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A Giant Leap for Grandma
Watch me, watch me, Grandma!” Sam pleaded with an eight-year-old’s urgency. And despite the pulls of two other grandsons equally bent on seizing my attention, I managed to go outside and watch Sam climb onto the trampoline in his backyard.
The trampoline is now Sam’s passion. He dashes out to jump on it the minute he gets home from school, barely pausing for his usual after-school snack. And he’s on that trampoline until darkness sets in.
As requested, I watched my redheaded, little fireball of a grandson perform his leaps, lunges and new tricks. I alternately hid my eyes in terror and cheered for Sam, whose courage made my cowardice all the more striking.
I have never been brave. I used to blame it on the culture in which I came of age, one in which girls were not encouraged to be athletic. I certainly recall the hideous gym suits we wore,
complete with puffy bloomers, and how notions of girls playing hockey or lacrosse were nonexistent. Instead, we did calisthenics several times a week and were told to “Keep your figures lovely, girls.”
For all of my life, I’ve shied away from sports, partly from intimidation and partly from disinterest. It’s hard to love what you’ve never known.
But watching Sam on the trampoline on the kind of brilliantly sunny, cool day when anything seems possible made me feel a stab of envy for this grandson’s marvelous ease with his body and his pride in testing it.
And then Sam tossed out the invitation he has so often:
“Grandma, come on the trampoline with me.” My instant reaction was to shrug off the offer with a joke. “Now can you imagine Grandma on that thing? I’m way too old. . . .”
But this time, Sam persisted. And this time, my defenses crumbled.
Maybe it was the weather or Sam’s delightful earnestness or the realization that life is short—and getting shorter every day.
And maybe, just maybe, I could master a jump or two.
Step one was, literally, a step. I had to get onto the trampoline that suddenly seemed impossible to ascend. But with Sam as my trusty guide, I managed to climb aboard. And just that much seemed a remarkable leap of faith for a self-confessed wimp.
Elated, Sam became my gentle, patient teacher. Even as I insisted that I was getting off, that this thing was way too dangerous for the likes of me,my eight-year-old cheerleader spurred me on. “Just try one jump!” Sam begged. “You won’t fall. I promise.”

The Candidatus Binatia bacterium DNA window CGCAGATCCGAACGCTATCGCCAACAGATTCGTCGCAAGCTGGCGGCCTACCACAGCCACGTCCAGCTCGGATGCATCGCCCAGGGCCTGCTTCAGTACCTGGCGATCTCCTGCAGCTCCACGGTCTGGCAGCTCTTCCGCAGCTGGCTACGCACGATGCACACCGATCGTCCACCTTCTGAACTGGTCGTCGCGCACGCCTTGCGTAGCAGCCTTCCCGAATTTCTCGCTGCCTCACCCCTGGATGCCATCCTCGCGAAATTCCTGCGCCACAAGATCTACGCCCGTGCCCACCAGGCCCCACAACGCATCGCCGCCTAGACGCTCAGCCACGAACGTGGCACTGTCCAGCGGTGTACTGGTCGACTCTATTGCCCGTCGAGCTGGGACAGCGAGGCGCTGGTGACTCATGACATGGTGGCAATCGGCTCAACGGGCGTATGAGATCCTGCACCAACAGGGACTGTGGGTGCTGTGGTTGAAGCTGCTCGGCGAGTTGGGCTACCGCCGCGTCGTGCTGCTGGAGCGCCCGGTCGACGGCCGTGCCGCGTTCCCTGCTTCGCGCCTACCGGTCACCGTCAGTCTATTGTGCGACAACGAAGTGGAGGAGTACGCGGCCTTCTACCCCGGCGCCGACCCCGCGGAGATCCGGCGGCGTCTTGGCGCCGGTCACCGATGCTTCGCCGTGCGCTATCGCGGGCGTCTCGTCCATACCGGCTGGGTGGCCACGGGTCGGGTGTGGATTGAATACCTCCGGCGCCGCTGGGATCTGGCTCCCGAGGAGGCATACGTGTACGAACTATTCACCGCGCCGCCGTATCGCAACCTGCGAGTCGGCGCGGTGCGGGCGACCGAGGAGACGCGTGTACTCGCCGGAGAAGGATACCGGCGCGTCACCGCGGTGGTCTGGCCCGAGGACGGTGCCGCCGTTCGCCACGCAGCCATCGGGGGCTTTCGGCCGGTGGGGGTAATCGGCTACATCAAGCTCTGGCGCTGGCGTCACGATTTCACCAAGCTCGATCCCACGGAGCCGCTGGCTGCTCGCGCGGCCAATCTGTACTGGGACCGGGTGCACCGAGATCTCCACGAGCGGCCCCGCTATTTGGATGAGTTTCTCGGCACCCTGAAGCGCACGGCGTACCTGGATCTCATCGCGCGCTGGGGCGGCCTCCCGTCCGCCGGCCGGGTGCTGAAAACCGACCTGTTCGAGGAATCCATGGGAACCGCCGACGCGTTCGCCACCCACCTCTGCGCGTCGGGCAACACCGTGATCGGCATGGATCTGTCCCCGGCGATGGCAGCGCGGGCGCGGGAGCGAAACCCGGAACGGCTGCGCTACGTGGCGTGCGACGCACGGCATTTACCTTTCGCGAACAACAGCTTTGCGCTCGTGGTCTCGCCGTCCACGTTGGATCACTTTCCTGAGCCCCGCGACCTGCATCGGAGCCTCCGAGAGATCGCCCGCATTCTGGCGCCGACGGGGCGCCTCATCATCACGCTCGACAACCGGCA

And those blue eyes looked at me so imploringly that I somehow screwed up my almost nonexistent spunk and literally took the leap. Into the air my body went for a split second, and oh my,
it was glorious. I think I shrieked in both delight and relief that I had crossed this physical boundary.
I landed safely and in time to see Sam absolutely beaming. The
“I told you so” went unspoken, but it was palpable nonetheless.
I’d love to say that I spent the rest of the day perfecting my trampoline form, but that would be fudging. I did execute a couple more jumps to the delightful sound of Sam’s cheers and hoots of joy. And I did try to memorize the feeling of pure exhilaration and freedom as I let my legs take me on this new journey.
But I was far too prudent to test the limits of this unlimber body,
whatever the spirit yearned to prove.
Sam was disappointed when I retreated back inside, promising to watch his antics from the kitchen window. But I honestly felt a new spring in my step as I walked away from my testing ground. And I could swear that I’d grown an inch or two.
As with so many glorious moments in life, this one was unplanned and surely unexpected. And that made it all the richer. Suddenly, I was a grandmother who had jumped on a trampoline. I had freed some ancient sense of limits, some longburied insecurities.
And with any luck, I’ll be back on that trampoline before long,
jumping higher and higher in both real and metaphoric terms.
¬2005. All rights reserved. Reprinted from Chicken Soup for the Soul Celebrates Grandmothers by Jack Canfield, Mark Victor Hansen, & Lori Brystan. No part of this publication may be reproduced, stored in a retrieval system or transmitted in any form or by any means, without the written permission of the publisher. Publisher: Health Communications, Inc., 3201 SW 15th Street,
Deerfield Beach, FL 33442.